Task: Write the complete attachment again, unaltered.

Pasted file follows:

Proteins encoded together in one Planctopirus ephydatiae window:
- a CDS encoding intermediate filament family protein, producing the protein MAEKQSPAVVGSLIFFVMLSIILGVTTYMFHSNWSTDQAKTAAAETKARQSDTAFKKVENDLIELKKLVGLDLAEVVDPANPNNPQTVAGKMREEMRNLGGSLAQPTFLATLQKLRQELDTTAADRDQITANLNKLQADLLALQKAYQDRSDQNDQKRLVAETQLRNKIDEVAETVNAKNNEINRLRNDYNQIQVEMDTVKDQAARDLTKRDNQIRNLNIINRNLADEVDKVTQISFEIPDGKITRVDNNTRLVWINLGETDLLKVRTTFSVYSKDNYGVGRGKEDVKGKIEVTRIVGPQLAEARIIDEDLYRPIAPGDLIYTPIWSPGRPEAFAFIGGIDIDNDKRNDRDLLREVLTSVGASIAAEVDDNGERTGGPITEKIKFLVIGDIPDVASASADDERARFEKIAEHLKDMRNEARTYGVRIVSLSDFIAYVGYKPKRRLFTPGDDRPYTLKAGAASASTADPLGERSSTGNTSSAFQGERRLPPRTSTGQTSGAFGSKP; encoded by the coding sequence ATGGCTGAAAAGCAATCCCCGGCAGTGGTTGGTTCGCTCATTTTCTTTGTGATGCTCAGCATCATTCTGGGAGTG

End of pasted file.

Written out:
Proteins encoded together in one Planctopirus ephydatiae window:
- a CDS encoding intermediate filament family protein, producing the protein MAEKQSPAVVGSLIFFVMLSIILGVTTYMFHSNWSTDQAKTAAAETKARQSDTAFKKVENDLIELKKLVGLDLAEVVDPANPNNPQTVAGKMREEMRNLGGSLAQPTFLATLQKLRQELDTTAADRDQITANLNKLQADLLALQKAYQDRSDQNDQKRLVAETQLRNKIDEVAETVNAKNNEINRLRNDYNQIQVEMDTVKDQAARDLTKRDNQIRNLNIINRNLADEVDKVTQISFEIPDGKITRVDNNTRLVWINLGETDLLKVRTTFSVYSKDNYGVGRGKEDVKGKIEVTRIVGPQLAEARIIDEDLYRPIAPGDLIYTPIWSPGRPEAFAFIGGIDIDNDKRNDRDLLREVLTSVGASIAAEVDDNGERTGGPITEKIKFLVIGDIPDVASASADDERARFEKIAEHLKDMRNEARTYGVRIVSLSDFIAYVGYKPKRRLFTPGDDRPYTLKAGAASASTADPLGERSSTGNTSSAFQGERRLPPRTSTGQTSGAFGSKP; encoded by the coding sequence ATGGCTGAAAAGCAATCCCCGGCAGTGGTTGGTTCGCTCATTTTCTTTGTGATGCTCAGCATCATTCTGGGAGTG